I am writing this review for both volumes and putting it in both places. This is a well narrated story written by what has been described as the best biographer of the 20th Century about a man who was perhaps the greatest man to live in the 20th Century. What's not to like?
Both volumes have advantages over the other (listed below), but bottom line is that both are marvelous works. I doubt too many will be able to read Volume I without soon proceeding to Volume II. Volume I pluses include a better narrator (***** vs ****) (I was impressed with his mature Churchill voice and amazed that he started with a good child Churchill and gradually aged him into the famous voice we all love!), a more narrative/chronological layout as opposed to more topical, and illumination of the transition of the Victorian age through WWI and up to the Depression. This is a time of which I knew little relative to what came before and after. Volume II has the obvious advantage of fleshing out the rise of Hitler and explaining how the Appeasers were a product of their times.
I know it will take close to 80 hours to listen to both, but the time will fly and you will wish you could listen to Volume III, which was unfortunately never written. Both books are great though I slightly preferred the first volume.
Another page turner from Rosenberg. You feel that you are in the middle of a gripping tale from the first few pages. Part three, here I come.
This one will grab your interest from the beginning and hold it throughout. The characters are well developed for the most part. Narration is superb.
The narration was superb with the exception of Abe's whiny Jewish voice.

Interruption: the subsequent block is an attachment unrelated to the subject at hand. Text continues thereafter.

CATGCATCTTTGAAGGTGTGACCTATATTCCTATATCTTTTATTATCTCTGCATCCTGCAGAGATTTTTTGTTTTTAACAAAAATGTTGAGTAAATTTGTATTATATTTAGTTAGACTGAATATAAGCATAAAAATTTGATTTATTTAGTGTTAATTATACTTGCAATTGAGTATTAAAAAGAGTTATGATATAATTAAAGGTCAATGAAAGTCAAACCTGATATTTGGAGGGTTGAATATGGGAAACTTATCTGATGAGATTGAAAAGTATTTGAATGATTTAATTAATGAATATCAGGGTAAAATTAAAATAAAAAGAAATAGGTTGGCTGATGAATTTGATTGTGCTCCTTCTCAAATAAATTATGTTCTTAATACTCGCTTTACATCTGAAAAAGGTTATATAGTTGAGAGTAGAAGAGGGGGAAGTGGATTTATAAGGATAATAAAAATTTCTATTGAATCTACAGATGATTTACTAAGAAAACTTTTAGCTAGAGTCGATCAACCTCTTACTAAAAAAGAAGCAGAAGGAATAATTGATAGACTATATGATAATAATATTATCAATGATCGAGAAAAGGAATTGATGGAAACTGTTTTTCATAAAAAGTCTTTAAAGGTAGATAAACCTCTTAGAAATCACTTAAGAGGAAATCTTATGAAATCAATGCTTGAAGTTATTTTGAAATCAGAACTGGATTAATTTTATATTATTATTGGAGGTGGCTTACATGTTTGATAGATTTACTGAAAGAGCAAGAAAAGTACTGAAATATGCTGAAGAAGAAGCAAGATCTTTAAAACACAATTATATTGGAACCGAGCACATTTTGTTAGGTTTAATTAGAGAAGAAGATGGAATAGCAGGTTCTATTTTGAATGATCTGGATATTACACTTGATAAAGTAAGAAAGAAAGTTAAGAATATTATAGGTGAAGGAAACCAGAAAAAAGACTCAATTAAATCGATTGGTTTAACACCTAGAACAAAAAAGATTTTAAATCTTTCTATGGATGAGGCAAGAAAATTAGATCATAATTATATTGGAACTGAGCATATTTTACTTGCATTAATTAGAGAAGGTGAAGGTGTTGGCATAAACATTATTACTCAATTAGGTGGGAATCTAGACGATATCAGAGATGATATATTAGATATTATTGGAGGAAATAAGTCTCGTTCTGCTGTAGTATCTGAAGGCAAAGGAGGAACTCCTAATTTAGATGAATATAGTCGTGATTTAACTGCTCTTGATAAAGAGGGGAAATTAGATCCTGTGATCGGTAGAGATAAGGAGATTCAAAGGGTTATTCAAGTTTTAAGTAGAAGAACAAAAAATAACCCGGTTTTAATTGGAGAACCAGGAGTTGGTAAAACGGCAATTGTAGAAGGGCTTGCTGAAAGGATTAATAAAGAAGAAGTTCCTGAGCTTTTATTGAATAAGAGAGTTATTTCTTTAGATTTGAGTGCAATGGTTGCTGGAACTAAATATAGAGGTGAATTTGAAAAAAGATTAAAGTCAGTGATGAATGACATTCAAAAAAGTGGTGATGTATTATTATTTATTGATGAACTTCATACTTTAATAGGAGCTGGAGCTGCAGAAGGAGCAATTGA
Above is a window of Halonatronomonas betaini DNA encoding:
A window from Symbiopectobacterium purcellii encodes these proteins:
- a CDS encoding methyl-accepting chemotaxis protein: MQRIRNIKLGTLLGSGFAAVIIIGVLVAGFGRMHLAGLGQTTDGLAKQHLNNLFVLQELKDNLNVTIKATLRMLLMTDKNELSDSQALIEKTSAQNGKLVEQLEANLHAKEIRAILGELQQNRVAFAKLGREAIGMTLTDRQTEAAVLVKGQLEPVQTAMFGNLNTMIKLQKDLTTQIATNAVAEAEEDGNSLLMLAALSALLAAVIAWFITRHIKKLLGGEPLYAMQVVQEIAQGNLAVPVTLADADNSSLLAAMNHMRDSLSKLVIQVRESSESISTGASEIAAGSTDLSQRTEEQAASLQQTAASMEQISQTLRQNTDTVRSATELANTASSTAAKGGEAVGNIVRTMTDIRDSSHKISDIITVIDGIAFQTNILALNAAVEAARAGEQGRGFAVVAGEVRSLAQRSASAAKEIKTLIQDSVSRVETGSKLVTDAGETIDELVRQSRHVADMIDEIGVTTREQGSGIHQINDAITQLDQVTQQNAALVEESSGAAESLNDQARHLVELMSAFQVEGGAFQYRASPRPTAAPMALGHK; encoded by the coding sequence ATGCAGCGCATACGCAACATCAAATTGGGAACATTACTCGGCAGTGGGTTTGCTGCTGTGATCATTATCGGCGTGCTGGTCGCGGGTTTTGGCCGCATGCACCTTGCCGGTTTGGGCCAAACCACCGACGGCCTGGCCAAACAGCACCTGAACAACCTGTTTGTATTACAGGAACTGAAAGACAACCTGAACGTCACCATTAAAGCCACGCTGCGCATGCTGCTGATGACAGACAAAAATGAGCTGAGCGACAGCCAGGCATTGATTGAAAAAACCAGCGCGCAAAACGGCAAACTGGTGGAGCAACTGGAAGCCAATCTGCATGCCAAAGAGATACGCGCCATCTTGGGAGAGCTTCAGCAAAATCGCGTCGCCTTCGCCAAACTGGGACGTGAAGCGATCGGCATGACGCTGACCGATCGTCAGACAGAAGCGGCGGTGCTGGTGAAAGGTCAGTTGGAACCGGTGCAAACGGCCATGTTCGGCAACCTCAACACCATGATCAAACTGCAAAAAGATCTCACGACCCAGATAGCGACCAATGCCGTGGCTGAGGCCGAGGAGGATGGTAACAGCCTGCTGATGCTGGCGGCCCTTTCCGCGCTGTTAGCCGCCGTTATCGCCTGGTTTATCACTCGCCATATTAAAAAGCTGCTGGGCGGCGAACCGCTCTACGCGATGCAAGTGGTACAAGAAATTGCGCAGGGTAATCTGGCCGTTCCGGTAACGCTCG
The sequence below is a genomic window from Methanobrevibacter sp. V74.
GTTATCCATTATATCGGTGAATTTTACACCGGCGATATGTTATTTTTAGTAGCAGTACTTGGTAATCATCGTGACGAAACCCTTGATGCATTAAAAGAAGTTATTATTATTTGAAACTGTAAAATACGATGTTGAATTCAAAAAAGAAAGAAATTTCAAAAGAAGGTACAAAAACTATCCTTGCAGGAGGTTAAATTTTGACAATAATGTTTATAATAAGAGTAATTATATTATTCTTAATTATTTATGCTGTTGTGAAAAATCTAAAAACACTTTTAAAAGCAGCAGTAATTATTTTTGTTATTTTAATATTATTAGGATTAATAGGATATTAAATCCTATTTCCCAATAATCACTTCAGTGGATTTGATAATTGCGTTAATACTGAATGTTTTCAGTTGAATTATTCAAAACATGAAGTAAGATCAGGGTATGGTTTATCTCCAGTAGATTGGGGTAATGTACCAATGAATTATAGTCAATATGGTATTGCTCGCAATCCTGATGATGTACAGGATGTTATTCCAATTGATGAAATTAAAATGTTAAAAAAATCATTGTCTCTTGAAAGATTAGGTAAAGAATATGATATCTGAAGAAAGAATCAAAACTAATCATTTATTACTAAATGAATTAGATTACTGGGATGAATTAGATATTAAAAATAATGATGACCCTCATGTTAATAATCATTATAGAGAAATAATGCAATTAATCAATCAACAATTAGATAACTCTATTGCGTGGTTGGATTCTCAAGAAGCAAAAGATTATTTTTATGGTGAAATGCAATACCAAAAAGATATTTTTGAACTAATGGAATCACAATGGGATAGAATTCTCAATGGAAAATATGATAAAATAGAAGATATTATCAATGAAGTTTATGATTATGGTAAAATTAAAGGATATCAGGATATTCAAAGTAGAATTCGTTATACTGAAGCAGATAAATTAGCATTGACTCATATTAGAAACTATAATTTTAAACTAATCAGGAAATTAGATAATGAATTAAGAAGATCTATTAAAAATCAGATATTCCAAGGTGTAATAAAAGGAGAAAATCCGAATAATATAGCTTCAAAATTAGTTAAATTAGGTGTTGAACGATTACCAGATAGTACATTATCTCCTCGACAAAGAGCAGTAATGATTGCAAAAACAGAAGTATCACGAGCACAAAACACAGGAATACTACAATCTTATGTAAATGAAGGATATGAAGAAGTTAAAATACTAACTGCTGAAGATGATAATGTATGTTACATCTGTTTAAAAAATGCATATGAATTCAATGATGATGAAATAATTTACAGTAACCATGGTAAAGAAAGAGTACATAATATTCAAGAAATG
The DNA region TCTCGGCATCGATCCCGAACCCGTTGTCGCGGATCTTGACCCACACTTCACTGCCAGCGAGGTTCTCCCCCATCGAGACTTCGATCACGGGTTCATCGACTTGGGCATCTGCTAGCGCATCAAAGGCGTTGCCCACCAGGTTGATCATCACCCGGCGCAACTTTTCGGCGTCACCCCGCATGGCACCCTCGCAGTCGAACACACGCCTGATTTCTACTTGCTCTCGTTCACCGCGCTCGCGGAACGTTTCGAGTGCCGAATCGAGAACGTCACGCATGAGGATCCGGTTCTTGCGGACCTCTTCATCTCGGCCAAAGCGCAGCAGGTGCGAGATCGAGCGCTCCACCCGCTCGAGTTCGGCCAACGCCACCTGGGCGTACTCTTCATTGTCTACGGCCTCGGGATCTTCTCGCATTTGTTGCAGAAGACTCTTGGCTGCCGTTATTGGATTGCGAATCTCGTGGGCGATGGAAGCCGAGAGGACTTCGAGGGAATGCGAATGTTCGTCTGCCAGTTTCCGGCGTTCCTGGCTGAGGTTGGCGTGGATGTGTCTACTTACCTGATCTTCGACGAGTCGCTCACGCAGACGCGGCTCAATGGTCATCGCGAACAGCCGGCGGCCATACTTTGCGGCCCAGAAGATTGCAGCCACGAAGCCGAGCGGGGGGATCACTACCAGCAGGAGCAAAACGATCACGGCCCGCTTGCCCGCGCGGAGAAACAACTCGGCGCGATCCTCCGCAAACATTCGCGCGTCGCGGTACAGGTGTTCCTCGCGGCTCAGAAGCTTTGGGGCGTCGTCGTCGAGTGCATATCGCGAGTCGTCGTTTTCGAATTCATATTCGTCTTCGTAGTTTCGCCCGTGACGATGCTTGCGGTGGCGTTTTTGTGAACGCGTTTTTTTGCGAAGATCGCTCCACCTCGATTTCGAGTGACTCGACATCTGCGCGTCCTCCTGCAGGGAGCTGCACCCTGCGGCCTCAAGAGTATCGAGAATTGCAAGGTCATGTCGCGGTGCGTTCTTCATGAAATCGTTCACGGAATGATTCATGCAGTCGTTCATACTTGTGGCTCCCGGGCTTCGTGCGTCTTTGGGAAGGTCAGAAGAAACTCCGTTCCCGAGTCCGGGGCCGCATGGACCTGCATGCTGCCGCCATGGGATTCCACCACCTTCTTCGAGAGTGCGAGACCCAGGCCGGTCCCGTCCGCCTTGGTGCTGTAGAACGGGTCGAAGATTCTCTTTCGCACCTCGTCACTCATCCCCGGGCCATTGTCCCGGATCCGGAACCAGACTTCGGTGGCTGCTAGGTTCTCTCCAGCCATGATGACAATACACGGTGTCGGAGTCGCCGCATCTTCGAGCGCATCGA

The story was well set up with the life of the plaintiff and of the defendant up to the trial. The trial itself came across as over-the-top Jewish propaganda. I usually like Uris's writing, especially in Exodus. This one is set up in its entirety to show how anti-Semitic views in even the most otherwise-noble person turn that person into an indescribably monster. I agree that the concentration camps were indescribably horrible and that the Jewish people were wronged as a race. However, this book is so one-sided in its defense of the Jews and its condemnation of others that it looses credibility. With that caveat, it is a story that will hold your interest (with the exception of the repetitive courtroom description of atrocities.)
This book was almost as good as The Killer, the first book in the series. The plot held my interest, but I had to suspend my disbelief a bit more this time. Getting out of three impossible situations within a couple of hours seems beyond the realm of possibility.
This book held my attention throughout. I did enjoy it, but I would have preferred a little less shooting and a little more character development.
Such a heart-wrenching story and so beautifully written. I can't remember crying during a book since A Tale of Two Cities a few years ago; I did a bit for this one. The horrors of the Final Solution hit home. Though this story has some unusual twists, it seems so believable because some among the millions who suffered must have had similar experiences.
This series of books is excellent. I had read all of the previous books in print. This one was very good, but not at the level of the others in the series. Was it because of the audio format? Not sure. I didn't just commiserate quite as much with the travails of Uhtred in this one, but I still enjoyed it quite a bit.
This was a rip-roaring adventure. I loved it from the first page (literally) to the last page.
I have never been disappointed in a Shaara (either Jeff or Michael) book. This was slightly disappointing perhaps because of my expectation level. My first Shaara experience on Audible. Maybe this one would be as good as the many others I had read in print. The battles are more difficult to visualize with no maps at least for me.
Look at the title and the cover art. Then read it if you still want to. The story is exciting and holds your interest.
Report Inappropriate Content